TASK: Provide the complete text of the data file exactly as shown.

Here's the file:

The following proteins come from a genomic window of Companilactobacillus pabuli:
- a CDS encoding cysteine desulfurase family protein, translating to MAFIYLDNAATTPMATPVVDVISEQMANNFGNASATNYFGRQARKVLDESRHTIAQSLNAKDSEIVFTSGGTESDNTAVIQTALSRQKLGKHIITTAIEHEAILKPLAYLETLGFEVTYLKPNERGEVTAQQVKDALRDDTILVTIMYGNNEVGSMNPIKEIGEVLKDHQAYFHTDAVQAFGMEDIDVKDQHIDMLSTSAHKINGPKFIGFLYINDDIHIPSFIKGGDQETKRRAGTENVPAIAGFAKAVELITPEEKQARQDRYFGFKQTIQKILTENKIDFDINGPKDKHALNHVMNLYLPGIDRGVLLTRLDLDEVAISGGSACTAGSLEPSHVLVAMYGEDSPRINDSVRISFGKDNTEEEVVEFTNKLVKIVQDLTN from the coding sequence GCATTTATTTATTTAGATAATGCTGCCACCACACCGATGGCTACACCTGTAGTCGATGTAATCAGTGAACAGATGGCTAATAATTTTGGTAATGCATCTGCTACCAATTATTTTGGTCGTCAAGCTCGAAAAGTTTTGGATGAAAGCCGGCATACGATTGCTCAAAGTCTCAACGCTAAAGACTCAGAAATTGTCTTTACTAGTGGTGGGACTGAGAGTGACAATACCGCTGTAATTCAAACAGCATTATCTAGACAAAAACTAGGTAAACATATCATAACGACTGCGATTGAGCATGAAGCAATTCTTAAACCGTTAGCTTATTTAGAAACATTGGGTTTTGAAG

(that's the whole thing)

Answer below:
The following proteins come from a genomic window of Companilactobacillus pabuli:
- a CDS encoding cysteine desulfurase family protein, translating to MAFIYLDNAATTPMATPVVDVISEQMANNFGNASATNYFGRQARKVLDESRHTIAQSLNAKDSEIVFTSGGTESDNTAVIQTALSRQKLGKHIITTAIEHEAILKPLAYLETLGFEVTYLKPNERGEVTAQQVKDALRDDTILVTIMYGNNEVGSMNPIKEIGEVLKDHQAYFHTDAVQAFGMEDIDVKDQHIDMLSTSAHKINGPKFIGFLYINDDIHIPSFIKGGDQETKRRAGTENVPAIAGFAKAVELITPEEKQARQDRYFGFKQTIQKILTENKIDFDINGPKDKHALNHVMNLYLPGIDRGVLLTRLDLDEVAISGGSACTAGSLEPSHVLVAMYGEDSPRINDSVRISFGKDNTEEEVVEFTNKLVKIVQDLTN from the coding sequence GCATTTATTTATTTAGATAATGCTGCCACCACACCGATGGCTACACCTGTAGTCGATGTAATCAGTGAACAGATGGCTAATAATTTTGGTAATGCATCTGCTACCAATTATTTTGGTCGTCAAGCTCGAAAAGTTTTGGATGAAAGCCGGCATACGATTGCTCAAAGTCTCAACGCTAAAGACTCAGAAATTGTCTTTACTAGTGGTGGGACTGAGAGTGACAATACCGCTGTAATTCAAACAGCATTATCTAGACAAAAACTAGGTAAACATATCATAACGACTGCGATTGAGCATGAAGCAATTCTTAAACCGTTAGCTTATTTAGAAACATTGGGTTTTGAAG